Social work practice, knowledge and skills
Name and Qualifications of the Presenter:
Harry J. Corbitt, New York State Police (Retired) is the former Chief Inspector of the Internal Affairs Section and Commander of the New York State Police. He has held numerous positions in law enforcement and public safety. His work has included developing training materials for police agencies, conducting seminars for school security officers in Albany City Schools, and conducting seminars for youth groups on interaction with the police. Mr. Corbitt received the George Searle Award for developing an assessment center training model New York State Police recruit trainees, which is still used as the model for New York State Police attending the basic school. He currently maintains a private consulting firm. One of the firm’s services is providing workshops for youth of color on how to safely interact with police in their neighborhoods. He has presented this workshop to youth and staff in social service agencies for MPG Consulting Co.
Description of Course:
Session amounts may vary based on the individual needs of the organization.
For individuals, please contact us for more information.
The workshop will provide information to social workers about the dynamics of the interaction of the police with youth of color; what approaches can “level the playing field” for African Americans during police encounters; and the role social workers can play in promoting collaboration between police departments and their clients. The recent grand jury decisions not to indict police officers in the killing of African American males is symptomatic of a larger long standing dynamic between police departments and Black and Latino youth. The workshop will address the broader systemic connections between behavioral health, social services, public schools and the police. It will also provide for participants concrete information that Mr. Corbitt shares with young people of color about what behaviors can create justification by police to use of deadly physical force. He will offer concrete suggestions about what young people can do when law enforcement comes to their door, stops their car or stops them on the street.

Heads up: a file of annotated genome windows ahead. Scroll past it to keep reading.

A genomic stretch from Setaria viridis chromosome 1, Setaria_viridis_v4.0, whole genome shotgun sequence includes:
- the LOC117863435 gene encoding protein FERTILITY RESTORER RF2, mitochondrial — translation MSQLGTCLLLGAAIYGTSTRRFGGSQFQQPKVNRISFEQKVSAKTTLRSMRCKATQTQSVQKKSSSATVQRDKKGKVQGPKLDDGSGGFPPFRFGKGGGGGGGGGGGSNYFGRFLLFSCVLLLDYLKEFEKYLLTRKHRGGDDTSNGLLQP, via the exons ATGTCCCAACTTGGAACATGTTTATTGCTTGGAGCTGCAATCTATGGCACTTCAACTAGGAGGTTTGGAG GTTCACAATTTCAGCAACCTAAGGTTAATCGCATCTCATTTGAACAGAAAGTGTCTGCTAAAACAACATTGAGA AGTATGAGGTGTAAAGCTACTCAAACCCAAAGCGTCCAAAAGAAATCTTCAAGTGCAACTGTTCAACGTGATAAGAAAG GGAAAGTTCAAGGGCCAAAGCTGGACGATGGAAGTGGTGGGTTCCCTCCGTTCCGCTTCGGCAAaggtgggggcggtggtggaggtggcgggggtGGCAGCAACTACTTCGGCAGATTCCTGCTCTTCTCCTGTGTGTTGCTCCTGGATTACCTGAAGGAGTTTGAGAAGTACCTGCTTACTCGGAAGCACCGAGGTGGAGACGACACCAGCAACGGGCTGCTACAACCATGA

The course is geared to social workers engaged in agency practice with adults and youth of color. The instructor will use video, verbal, written and/or PowerPoint presentation of material; interactive large group and or small group discussion of concepts and of participants’ practice; and handouts of resources.
- Participants will understand the role and behavior of police in urban settings, especially in communities of color.
- Participants will understand the intersection of the law enforcement system with systems of criminal justice, behavioral health, education and social services.
- Participants will understand the specific behaviors of young people of color, especially African American and brown-skinned Latinos that can minimize use of physical force by police.
- Participants will understand and discuss approaches they can take to develop more collaboration between their local police and the communities served by the participants’ social agencies.